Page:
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Korea to impose higher taxes on wealthy: advisory panel

South Korea’s presidential policy advisory panel made it official Thursday that the liberal Moon Jae-in government will impose higher taxes on high-income earners and conglomerates in the long term, while continuing tax incentives for low-income households.

The State Affairs Planning Advisory Committee, in charge of setting up long-term five-year policy plans, said it will seek to establish a tentatively-named “Special Committee on Taxation and Fiscal Reform” in the second half. 


Consisting of experts and representatives of diverse groups, the special committee will decide on thorny issues such as raising corporate tax and revising tax codes for transport energy goods.

“The Moon Jae-in government will normalize tax codes that have been distorted to cut taxes for the rich. With fair taxation, the government will enhance the income redistribution of society,” Park Kwang-on, the spokesman for the committee, told reporters during a briefing in Seoul.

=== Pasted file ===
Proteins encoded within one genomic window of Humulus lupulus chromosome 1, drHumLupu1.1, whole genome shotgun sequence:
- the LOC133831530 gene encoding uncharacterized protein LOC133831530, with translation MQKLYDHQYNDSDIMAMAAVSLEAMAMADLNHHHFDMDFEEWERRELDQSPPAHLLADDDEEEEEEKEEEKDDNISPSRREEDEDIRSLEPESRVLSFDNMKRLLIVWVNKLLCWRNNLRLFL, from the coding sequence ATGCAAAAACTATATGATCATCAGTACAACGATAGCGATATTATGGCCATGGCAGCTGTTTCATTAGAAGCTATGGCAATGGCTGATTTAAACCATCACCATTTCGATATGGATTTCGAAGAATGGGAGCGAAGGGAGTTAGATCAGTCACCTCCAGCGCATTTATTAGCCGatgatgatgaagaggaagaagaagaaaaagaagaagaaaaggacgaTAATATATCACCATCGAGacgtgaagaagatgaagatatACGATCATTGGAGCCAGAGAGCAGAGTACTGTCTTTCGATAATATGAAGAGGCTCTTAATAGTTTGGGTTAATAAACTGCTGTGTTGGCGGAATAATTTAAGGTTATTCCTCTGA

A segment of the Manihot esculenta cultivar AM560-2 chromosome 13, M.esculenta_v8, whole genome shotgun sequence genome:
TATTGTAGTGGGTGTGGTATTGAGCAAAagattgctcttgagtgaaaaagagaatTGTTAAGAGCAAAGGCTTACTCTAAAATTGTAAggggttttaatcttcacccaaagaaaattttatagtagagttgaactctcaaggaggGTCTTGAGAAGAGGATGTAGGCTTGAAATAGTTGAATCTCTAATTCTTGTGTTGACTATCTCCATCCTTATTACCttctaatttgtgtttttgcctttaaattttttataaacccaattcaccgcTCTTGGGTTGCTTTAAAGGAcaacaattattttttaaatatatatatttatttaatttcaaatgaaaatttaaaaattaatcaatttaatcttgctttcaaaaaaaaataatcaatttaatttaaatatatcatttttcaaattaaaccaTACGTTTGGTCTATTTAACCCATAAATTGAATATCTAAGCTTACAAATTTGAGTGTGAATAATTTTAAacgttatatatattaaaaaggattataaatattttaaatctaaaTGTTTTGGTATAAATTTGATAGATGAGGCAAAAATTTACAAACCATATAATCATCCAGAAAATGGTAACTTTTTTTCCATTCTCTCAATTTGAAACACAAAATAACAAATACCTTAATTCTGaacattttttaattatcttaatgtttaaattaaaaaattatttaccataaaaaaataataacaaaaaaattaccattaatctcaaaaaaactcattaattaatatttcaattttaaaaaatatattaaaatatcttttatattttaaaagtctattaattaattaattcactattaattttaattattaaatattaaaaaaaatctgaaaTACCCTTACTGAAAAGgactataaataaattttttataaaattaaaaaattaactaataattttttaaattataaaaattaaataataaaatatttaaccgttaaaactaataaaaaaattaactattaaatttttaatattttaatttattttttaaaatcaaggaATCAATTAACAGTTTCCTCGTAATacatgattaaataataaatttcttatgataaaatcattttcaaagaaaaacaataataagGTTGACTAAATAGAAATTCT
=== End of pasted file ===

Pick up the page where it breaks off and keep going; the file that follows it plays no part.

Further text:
Park’s comment was in line with President Moon Jae-in’s campaign pledges to first enhance taxation on high-income earners and to start discussing a corporate tax rate hike as a last resort if the government is still short of tax revenue.

Park added, however, that the government will not seek to immediately revise the current tax codes on corporate tax and energy this year, as “such issues will need social consensus.”

Starting from the second half of the year, the special committee said it will also seek to raise the tax deduction rate on monthly rent payments to alleviate the financial burden of low-income households.

Currently, the government offers tax deductions on 10 percent of monthly rent fees for those earning less than 75 million won ($65,790) a year.

The government also plans to expand tax incentives for companies that increase wages for employees higher than the industry average wage hike in order to buffer the shock of rising costs from a gradual increase of the minimum wage.

The Moon administration plans to increase the minimum hourly pay to 10,000 won by 2020 from the current 6,470 won. 

By Kim Yoon-mi (